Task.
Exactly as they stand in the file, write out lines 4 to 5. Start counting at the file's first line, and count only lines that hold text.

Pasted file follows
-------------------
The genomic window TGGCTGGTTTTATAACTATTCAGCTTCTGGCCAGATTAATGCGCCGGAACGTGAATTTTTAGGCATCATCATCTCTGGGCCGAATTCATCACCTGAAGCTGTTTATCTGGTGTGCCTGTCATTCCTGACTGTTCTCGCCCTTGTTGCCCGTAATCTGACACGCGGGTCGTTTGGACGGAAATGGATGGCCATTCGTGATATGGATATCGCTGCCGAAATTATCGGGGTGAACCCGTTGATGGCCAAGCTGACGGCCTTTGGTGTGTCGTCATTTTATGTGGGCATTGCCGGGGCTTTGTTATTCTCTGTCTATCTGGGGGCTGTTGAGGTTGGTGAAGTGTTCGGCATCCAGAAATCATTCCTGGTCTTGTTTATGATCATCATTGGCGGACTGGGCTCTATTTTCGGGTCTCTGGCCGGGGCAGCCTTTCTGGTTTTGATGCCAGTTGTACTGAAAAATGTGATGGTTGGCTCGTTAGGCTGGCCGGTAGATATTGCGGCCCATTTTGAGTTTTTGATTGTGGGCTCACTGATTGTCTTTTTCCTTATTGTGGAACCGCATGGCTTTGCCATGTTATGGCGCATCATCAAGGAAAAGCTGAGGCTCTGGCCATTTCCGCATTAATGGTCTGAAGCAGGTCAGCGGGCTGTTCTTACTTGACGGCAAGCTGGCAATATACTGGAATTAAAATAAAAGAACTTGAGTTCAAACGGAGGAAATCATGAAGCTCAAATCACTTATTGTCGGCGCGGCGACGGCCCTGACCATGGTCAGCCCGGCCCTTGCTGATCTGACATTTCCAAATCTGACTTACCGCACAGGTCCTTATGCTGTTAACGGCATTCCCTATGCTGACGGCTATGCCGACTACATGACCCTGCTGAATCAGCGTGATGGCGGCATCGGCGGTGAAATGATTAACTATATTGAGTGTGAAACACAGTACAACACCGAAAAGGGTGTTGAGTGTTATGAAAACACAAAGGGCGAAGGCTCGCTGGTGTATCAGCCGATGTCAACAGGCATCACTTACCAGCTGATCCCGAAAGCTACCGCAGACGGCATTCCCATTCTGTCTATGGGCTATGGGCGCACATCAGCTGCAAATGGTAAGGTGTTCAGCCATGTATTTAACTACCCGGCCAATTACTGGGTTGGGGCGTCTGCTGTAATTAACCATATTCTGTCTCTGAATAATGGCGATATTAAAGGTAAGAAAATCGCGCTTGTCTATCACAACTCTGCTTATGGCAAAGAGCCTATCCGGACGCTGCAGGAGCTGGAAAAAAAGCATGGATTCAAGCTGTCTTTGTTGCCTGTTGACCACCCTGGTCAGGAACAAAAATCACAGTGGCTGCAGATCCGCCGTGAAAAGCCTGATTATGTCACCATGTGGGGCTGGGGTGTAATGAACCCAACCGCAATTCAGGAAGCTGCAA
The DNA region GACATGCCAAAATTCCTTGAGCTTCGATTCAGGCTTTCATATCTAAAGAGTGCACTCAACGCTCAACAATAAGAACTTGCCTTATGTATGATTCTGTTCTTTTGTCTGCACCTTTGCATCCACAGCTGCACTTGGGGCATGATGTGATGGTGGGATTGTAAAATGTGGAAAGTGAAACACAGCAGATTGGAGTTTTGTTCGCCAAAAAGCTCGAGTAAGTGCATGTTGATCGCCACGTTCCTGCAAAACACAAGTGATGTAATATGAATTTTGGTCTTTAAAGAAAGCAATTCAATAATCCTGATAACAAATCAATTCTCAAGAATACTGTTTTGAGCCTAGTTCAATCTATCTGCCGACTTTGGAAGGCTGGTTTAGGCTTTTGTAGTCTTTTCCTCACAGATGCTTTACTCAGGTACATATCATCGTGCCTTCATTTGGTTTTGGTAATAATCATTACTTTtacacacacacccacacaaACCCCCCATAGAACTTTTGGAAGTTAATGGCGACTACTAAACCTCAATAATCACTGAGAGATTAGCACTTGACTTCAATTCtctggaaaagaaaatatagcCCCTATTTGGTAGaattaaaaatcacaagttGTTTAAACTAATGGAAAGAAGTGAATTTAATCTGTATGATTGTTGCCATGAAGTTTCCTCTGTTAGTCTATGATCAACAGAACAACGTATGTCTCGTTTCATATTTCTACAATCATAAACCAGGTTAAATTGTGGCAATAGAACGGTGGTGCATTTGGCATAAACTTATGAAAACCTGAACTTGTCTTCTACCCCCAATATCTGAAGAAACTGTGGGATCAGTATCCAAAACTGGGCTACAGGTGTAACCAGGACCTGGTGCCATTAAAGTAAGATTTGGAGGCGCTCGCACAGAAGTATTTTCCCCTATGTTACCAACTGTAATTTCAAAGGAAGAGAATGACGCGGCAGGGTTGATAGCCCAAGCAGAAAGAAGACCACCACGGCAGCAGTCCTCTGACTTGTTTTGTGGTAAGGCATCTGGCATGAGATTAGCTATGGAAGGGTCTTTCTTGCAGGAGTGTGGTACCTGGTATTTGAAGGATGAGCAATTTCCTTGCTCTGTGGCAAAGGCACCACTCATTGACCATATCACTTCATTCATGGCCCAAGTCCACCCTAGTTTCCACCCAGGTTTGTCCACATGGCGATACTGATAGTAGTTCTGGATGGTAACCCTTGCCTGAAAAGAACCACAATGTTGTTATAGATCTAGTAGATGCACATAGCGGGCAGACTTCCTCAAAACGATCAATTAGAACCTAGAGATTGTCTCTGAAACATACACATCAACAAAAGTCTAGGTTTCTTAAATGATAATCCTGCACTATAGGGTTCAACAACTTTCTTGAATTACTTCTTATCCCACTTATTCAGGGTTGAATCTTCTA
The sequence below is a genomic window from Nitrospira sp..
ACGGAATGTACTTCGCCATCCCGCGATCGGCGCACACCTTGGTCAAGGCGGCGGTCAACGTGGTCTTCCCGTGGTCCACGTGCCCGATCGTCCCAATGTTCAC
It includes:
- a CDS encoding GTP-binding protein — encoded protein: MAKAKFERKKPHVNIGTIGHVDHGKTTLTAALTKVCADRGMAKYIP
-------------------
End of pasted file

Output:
ACGGAATGTACTTCGCCATCCCGCGATCGGCGCACACCTTGGTCAAGGCGGCGGTCAACGTGGTCTTCCCGTGGTCCACGTGCCCGATCGTCCCAATGTTCAC
It includes: